In this post we will compare these three languages with simple examples and see how much more syntax we need to write in Haskell to do imperative style programming.
A simple for loop with print to
The similarities are quiet obvious and none of these snippets is more or less complex than the others. One should note that the
forM_ is a function.
One common task in programming is to create endless loops that does something and then sleeps for a while and repeat. The following example implements a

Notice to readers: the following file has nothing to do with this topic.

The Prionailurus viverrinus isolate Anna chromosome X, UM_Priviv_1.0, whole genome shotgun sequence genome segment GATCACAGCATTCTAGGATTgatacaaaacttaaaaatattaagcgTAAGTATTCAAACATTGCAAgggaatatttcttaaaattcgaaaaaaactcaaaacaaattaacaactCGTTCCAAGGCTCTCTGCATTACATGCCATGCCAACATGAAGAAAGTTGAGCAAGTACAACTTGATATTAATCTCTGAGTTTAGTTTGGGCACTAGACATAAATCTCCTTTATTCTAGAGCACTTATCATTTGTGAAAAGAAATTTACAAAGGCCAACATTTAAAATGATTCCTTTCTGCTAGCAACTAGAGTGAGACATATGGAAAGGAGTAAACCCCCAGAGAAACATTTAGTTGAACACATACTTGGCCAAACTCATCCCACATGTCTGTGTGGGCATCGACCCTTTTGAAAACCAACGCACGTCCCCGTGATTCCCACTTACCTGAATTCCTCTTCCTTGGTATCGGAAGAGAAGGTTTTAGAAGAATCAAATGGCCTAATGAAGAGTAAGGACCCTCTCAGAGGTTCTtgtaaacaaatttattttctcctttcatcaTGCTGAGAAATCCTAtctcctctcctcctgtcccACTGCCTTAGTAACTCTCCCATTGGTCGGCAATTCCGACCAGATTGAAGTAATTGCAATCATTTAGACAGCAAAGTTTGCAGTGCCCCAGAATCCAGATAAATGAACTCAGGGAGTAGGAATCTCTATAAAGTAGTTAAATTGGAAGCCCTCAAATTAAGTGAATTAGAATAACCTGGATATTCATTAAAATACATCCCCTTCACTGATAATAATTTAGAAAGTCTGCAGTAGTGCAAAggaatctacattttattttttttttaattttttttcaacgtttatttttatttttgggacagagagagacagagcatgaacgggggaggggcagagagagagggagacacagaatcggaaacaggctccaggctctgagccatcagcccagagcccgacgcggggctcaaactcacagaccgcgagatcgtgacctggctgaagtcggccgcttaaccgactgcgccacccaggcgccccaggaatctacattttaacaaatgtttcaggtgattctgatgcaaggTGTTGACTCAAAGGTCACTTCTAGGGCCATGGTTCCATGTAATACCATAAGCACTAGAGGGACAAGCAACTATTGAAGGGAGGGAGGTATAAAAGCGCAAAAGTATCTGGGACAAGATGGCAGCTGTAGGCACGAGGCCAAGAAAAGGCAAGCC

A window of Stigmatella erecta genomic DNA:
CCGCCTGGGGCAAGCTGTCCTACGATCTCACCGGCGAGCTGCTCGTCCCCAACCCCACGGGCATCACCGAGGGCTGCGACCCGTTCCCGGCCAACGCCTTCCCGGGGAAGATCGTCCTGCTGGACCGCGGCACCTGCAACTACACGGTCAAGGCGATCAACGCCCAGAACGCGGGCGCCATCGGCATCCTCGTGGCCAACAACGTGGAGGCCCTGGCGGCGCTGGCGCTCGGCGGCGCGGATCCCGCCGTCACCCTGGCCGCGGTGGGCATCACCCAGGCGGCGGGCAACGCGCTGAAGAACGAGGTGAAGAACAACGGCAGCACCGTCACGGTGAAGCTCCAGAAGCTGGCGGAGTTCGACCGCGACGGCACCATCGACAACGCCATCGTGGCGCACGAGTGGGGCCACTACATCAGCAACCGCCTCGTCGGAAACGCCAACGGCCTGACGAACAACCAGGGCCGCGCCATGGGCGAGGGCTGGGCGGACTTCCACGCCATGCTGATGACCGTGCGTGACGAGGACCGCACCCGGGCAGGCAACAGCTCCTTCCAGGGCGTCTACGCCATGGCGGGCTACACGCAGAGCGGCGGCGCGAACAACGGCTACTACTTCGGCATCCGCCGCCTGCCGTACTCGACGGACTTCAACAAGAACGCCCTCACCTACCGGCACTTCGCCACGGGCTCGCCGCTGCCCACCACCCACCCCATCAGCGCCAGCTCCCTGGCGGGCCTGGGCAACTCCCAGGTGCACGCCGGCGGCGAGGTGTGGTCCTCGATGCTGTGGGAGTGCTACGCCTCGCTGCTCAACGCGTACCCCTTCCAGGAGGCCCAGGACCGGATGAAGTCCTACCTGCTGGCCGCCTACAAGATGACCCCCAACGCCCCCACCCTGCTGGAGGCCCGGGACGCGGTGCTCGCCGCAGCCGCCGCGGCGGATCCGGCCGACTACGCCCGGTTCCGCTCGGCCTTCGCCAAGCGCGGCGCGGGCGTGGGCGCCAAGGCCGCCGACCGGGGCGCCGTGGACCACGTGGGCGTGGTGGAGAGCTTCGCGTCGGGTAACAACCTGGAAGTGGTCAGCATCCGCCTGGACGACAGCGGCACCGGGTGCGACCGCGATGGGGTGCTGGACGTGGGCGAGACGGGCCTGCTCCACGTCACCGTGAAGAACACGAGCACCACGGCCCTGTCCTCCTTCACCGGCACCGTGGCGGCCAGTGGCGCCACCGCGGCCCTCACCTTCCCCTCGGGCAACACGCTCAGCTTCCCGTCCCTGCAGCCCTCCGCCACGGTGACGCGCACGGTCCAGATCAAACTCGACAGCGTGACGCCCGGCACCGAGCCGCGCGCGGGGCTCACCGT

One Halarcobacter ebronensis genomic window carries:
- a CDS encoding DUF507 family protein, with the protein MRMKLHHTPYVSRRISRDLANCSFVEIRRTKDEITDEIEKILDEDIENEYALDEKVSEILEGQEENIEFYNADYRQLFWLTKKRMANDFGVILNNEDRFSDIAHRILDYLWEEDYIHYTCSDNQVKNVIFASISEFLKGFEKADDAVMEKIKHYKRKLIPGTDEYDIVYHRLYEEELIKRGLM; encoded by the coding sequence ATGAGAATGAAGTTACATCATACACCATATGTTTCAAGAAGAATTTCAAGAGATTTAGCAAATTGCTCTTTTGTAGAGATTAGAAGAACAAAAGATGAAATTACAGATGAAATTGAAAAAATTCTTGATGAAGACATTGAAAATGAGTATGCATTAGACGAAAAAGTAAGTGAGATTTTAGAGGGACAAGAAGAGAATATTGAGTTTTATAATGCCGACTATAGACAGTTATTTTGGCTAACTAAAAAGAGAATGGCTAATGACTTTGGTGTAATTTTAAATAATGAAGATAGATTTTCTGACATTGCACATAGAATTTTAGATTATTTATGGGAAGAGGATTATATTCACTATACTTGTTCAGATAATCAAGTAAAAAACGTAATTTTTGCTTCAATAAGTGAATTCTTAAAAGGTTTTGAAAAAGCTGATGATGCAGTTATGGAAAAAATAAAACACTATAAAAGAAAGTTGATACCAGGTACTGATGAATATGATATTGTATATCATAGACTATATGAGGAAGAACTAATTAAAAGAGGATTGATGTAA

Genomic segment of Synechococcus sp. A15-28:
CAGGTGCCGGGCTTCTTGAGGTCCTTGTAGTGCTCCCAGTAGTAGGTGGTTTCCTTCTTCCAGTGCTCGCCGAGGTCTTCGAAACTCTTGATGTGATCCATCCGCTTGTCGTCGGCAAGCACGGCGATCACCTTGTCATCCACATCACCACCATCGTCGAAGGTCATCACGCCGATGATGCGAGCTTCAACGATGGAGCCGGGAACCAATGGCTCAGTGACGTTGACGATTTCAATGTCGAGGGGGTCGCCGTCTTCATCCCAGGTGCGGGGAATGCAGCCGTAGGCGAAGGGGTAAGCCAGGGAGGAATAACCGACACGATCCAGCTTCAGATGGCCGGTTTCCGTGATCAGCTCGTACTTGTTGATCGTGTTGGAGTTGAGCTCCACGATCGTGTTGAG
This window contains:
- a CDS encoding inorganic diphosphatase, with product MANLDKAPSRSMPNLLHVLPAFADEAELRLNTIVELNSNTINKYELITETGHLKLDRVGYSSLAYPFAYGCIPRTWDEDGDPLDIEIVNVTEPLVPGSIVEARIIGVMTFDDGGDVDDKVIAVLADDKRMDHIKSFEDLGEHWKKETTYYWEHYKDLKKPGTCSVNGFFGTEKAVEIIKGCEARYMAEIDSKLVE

while true loop and logs the current date to a temporary file.
Please note that in order to use the
async function. I omitted this kind of extra “noise” to make the syntax comparisons of the
while loop more clear. I also removed the import statements for Python and Haskell. Haskells
main function is also ommited. As we can see there is not much difference between the code examples. The Haskell versions of doing I/O (reading time, writing to file and sleep) is syntactically the shortest one. Of course high expressivenesses, and thus fewer lines of code, does not imply simplicity. A language that is very terse tend to be more complex to understand. That is because it requires the programmer to know the meaning of different short names, standard functions and operators.